Effect of administration of antihelminthics for soil transmitted helminths during pregnancy

Cochrane Review by Haider BA, Humayun Q, Bhutta ZA

This record should be cited as: Haider BA, Humayun Q, Bhutta ZA. Effect of administration of antihelminthics for soil transmitted helminths during pregnancy. Cochrane Database of Systematic Reviews 2009, Issue 2. Art. No.: CD005547. DOI: 10.1002/14651858.CD005547.pub2.

ABSTRACT

Title

Effect of administration of antihelminthics for soil transmitted helminths during pregnancy

Background

Helminthiasis is infestation of the human body with parasitic worms and it is estimated to affect 44 million pregnancies, globally, each year. Intestinal helminthiasis is associated with blood loss and decreased supply of nutrients for erythropoiesis, resulting in iron deficiency anaemia. Over 50% of the pregnant women in low- and middle-income countries suffer from iron deficiency anaemia. Though iron deficiency anaemia is multifactorial, hook worm infestation is a major contributory cause in women of reproductive age in endemic areas. Antihelminthics are highly efficacious in treating hook worm but evidence of their beneficial effect and safety, when given during pregnancy, has not been established.

Objectives

To determine the effects of administration of antihelminthics for soil transmitted helminths during the second or third trimester of pregnancy on maternal anaemia and pregnancy outcomes.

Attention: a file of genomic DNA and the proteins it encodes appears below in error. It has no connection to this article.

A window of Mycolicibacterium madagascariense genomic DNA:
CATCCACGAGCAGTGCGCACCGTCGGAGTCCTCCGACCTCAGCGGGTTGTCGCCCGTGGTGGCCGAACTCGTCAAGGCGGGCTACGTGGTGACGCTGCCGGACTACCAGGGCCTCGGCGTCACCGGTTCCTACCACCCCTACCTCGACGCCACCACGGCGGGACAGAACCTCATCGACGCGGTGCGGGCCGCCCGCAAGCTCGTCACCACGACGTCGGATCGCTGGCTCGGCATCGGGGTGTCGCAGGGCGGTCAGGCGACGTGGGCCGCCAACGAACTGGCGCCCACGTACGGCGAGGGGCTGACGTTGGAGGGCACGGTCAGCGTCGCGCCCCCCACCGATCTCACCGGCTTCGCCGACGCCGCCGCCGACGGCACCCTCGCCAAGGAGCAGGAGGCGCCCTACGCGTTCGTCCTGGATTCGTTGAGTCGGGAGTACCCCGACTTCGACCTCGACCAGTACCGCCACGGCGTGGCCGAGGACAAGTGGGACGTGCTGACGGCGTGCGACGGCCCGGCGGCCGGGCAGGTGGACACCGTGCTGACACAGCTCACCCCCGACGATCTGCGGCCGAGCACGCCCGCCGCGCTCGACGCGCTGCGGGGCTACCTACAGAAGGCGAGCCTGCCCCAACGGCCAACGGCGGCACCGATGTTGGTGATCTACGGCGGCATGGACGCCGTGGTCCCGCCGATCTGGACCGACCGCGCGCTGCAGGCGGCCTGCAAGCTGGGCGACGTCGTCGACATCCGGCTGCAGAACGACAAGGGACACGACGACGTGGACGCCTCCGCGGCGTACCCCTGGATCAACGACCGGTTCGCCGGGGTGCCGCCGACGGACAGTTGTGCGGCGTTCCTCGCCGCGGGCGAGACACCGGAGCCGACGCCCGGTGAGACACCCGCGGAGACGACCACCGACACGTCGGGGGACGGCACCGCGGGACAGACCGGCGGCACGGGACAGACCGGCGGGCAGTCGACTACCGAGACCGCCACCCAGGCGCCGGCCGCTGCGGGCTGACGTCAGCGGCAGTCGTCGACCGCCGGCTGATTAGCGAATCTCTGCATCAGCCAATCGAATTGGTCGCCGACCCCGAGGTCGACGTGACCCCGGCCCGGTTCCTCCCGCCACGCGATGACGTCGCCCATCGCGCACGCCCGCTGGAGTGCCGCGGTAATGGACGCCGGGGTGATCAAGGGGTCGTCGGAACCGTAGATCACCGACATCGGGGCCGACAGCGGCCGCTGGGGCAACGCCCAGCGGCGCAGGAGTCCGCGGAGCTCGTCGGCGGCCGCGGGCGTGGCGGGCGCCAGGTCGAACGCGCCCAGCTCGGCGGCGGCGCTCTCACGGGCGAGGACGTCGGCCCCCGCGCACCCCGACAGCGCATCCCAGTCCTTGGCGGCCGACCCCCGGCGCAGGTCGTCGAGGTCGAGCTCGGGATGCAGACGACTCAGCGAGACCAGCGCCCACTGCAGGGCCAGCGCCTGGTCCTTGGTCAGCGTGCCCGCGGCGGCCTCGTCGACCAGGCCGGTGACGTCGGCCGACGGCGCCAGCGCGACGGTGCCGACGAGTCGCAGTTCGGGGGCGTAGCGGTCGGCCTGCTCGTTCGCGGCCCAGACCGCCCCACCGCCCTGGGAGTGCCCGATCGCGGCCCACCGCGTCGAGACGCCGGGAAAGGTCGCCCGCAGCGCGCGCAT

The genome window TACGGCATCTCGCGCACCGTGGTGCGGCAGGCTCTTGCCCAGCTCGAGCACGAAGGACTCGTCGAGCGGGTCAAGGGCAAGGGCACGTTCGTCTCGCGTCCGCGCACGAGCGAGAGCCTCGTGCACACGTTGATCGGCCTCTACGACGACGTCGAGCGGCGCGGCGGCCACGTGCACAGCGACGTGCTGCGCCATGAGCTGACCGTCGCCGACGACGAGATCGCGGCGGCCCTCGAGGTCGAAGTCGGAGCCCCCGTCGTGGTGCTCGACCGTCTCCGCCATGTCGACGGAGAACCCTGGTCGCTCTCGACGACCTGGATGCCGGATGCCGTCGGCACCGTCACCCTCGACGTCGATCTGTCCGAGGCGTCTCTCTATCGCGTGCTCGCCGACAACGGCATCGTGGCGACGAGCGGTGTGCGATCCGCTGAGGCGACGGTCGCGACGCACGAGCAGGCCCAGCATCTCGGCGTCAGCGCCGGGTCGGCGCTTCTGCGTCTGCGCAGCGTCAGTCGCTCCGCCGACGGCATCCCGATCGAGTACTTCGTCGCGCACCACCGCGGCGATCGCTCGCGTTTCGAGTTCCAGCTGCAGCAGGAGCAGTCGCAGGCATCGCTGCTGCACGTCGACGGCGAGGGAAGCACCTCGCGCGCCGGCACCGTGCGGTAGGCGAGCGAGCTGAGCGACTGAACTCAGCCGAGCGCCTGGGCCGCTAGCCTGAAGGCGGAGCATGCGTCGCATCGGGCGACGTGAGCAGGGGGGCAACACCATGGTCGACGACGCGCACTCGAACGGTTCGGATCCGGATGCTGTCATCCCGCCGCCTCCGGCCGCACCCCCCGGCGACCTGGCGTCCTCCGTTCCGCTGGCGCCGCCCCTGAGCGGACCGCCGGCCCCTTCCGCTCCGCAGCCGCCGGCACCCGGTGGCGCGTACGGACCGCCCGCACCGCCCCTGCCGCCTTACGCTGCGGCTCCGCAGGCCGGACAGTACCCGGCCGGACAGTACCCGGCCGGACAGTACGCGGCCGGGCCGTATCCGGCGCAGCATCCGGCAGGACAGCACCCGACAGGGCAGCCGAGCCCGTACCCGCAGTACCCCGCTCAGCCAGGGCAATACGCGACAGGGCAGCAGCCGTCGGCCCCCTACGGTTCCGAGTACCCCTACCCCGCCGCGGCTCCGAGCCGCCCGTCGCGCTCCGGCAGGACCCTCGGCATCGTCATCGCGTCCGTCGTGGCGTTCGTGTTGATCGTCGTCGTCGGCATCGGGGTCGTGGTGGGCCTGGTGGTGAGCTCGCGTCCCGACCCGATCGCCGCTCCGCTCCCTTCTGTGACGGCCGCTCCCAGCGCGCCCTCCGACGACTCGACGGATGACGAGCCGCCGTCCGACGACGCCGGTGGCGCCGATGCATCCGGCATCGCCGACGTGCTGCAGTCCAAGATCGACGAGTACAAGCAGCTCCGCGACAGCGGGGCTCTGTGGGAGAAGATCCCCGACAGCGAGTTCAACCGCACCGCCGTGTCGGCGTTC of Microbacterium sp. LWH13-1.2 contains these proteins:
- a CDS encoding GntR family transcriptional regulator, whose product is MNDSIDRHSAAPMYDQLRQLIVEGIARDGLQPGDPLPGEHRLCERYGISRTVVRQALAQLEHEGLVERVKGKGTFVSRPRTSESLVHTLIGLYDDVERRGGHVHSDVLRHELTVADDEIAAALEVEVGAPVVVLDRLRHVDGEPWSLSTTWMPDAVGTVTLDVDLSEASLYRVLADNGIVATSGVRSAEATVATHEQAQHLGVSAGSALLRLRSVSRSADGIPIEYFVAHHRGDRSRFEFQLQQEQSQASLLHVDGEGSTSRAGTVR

Search strategy

We searched the Cochrane Pregnancy and Childbirth Group’s Trials Register (September 2008).

Selection criteria

All prospective randomised controlled trials evaluating the effect of administration of antihelminthics during the second or third trimester of pregnancy.

Data collection and analysis

Two review authors independently assessed trial quality and extracted the data.

Main results

Three studies (1329 women) were included in this review. Analysis showed that administration of a single dose of antihelminth in the second trimester of pregnancy is not associated with any impact on maternal anaemia in the third trimester (risk ratio (RR) 0.90; 95% confidence interval (CI) 0.68 to 1.19, random effects (2 studies, n = 1075)). Subgroup analysis on the basis of co-interventions other than antihelminthics which included iron supplementation given to both groups in the study by Larocque et al, and a subset of the study by Torlesse et al, showed that a single dose of antihelminth along with iron supplementation throughout the second and third trimester of pregnancy was not associated with any impact on maternal anaemia in the third trimester as compared to iron supplementation alone (RR 0.76; 95% CI 0.39 to 1.45, random-effects (2 studies, n = 1017)). No impact was found for the outcomes of low birthweight (RR 0.94; 95% CI 0.61 to 1.42 (1study; n = 950)), perinatal mortality (RR 1.10; 95% CI 0.55 to 2.22 (2 studies, n = 1089)) and preterm birth (RR 0.85; 95% CI 0.38 to 1.87 (1 study, n = 984)). Impact on infant survival at six months of age could not be evaluated because no data were available.

Authors' conclusions

The evidence to date is insufficient to recommend use of antihelminthics for pregnant women after the first trimester of pregnancy. More well-designed, large scale randomised controlled trials are needed to establish the benefit of antihelminthic treatment during pregnancy.

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